Thailand may not see bright export prospects in the third and fourth quarters this year if high ocean freight rates and container shortages remain, says the Federation of Thai Industries (FTI).
Its warning came after the Thai National Shippers’ Council said earlier this month that the country’s exports could rise by 10%-15% in 2021, driven by an export boom in April, as the global economy recovers.
Freight rates continue to increase sharply due to limited shipping capacity to serve a growing demand for imports and exports, the federation said.
Supant Mongkolsuthree, chairman of the FTI, said manufacturers and exporters are worried higher freight rates will increase transportation costs, causing traders to delay shipping or buying goods.
This comes as Thailand is depending on exports to help shore up its economy.
“The export sector is a key engine to push the Thai economy forward during the Covid-19 outbreak,” Mr Supant said.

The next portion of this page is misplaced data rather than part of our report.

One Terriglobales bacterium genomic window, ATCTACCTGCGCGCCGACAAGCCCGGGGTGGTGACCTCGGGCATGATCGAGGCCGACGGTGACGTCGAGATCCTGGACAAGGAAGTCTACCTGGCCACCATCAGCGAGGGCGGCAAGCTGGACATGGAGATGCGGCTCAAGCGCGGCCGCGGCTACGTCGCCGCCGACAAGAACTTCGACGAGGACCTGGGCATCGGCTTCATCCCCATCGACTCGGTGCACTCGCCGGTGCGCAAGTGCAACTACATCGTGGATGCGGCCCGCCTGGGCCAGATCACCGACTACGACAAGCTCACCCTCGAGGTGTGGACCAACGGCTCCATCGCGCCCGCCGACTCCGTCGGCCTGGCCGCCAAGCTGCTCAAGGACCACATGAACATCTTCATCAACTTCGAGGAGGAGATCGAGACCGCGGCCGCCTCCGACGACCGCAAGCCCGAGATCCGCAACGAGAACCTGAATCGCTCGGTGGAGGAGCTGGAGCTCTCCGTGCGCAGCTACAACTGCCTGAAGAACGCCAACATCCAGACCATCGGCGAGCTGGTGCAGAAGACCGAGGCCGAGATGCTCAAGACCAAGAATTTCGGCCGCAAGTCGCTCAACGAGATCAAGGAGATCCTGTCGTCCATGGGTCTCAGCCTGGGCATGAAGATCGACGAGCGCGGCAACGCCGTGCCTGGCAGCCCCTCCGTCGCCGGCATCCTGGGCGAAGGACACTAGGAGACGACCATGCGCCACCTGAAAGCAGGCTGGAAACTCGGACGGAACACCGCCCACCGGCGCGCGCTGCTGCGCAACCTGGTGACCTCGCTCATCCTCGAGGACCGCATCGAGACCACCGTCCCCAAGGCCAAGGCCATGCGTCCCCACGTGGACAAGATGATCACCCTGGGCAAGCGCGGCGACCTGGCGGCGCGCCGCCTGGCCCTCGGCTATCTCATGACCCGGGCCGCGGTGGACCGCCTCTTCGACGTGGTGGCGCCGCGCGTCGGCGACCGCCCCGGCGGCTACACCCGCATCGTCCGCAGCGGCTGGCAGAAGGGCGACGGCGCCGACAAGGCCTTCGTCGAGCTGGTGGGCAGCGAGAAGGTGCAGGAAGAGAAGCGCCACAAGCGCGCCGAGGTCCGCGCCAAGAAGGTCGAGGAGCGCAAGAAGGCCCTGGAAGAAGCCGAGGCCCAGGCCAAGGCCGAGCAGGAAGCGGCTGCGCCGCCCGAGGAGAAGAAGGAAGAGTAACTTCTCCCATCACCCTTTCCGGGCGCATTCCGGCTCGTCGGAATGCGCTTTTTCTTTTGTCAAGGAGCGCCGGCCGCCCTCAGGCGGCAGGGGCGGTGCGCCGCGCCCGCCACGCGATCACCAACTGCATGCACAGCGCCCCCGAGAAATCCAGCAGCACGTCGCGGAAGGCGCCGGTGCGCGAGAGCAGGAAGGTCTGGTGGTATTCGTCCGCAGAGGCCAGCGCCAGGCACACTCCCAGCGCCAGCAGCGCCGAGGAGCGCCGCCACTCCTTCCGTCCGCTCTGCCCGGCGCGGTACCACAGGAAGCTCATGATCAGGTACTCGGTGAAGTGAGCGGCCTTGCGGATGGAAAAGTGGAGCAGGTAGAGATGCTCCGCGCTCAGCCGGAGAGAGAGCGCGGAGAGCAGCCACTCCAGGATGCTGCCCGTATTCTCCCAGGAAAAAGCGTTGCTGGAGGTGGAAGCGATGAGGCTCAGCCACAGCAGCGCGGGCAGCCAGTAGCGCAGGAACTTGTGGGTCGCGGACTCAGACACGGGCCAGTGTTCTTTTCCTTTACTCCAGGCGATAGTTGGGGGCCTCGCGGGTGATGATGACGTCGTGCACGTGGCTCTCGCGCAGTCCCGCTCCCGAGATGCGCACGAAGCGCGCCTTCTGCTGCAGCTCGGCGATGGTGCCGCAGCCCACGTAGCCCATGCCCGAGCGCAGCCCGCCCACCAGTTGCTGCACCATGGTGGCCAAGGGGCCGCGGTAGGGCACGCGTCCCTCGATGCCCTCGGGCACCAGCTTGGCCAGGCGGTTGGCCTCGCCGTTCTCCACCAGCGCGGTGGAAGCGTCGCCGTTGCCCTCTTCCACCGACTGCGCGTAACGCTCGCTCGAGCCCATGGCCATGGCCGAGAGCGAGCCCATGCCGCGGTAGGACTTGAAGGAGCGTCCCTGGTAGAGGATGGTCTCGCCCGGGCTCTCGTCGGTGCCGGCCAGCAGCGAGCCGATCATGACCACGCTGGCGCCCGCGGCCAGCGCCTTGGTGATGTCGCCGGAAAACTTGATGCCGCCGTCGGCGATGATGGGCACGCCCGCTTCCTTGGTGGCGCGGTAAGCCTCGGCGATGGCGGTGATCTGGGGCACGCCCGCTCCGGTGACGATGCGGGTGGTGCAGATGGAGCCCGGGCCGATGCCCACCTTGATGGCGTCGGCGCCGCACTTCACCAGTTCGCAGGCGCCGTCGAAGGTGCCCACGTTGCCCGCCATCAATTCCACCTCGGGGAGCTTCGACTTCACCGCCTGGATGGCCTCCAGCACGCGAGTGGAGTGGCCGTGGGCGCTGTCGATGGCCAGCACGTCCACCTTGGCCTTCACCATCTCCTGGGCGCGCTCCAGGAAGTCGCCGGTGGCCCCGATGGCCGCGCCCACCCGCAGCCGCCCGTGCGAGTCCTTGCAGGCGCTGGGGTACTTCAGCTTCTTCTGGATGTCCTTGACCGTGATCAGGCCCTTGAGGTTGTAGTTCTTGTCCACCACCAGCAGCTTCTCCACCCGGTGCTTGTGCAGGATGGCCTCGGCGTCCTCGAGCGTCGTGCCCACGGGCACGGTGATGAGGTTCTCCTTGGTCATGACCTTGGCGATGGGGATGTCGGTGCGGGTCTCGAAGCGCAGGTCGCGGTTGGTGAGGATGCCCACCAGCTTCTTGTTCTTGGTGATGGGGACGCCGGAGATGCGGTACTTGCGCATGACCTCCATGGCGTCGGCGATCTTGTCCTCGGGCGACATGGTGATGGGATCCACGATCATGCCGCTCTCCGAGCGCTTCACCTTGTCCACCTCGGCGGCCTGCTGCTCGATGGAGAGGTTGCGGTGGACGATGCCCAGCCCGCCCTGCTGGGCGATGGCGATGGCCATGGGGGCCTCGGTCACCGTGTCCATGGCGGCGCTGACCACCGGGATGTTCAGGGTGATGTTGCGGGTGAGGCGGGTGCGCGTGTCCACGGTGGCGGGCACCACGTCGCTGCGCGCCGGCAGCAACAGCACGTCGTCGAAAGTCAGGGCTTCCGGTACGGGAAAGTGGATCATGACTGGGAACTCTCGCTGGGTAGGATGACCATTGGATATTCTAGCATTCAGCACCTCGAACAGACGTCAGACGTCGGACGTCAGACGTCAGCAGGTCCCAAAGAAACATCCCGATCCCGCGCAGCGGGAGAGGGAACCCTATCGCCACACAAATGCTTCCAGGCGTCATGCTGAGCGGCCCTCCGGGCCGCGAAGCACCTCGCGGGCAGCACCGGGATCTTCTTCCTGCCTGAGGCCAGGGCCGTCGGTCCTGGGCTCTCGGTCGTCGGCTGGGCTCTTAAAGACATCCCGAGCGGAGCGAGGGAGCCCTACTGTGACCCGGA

Usually, traders place new orders to buy products in the third quarter to prepare for sales in the last quarter, with a bustling shopping mood during year-end festivals, he said.
FTI admits it is hard for the government to solve the problem as it is a global issue but expects it should at least find some “indirect” measures to relieve the problem.
Freight rates had increased even before the Covid-19 pandemic because of limited space on container ships, causing owners to resort to some management options that added costs, Mr Supant said.
Pre-pandemic, ship sizes were decreased or fleets were made smaller, said Visit Limlurcha, chairman of FTI’s Food Processing Industry Club and vice-chairman of the Thai Chamber of Commerce.
The pandemic later aggravated the problem as lockdown measures caused problems in container management in many countries, resulting in container shortages, which is also blamed for increasing freight rates, according to FTI.
Mr Visit said ocean freight rates have increased on every route, especially the Asia-North Europe route which saw the price reach a record US$11,037 (348,800 baht) per forty-foot equivalent unit (FEU).
Last year, the freight rates stood at around $2,000 per FEU.
Thailand may not benefit from the “high season” of the export sector in the second half of this year as it is difficult for the country to increase export volume, said Mr Visit.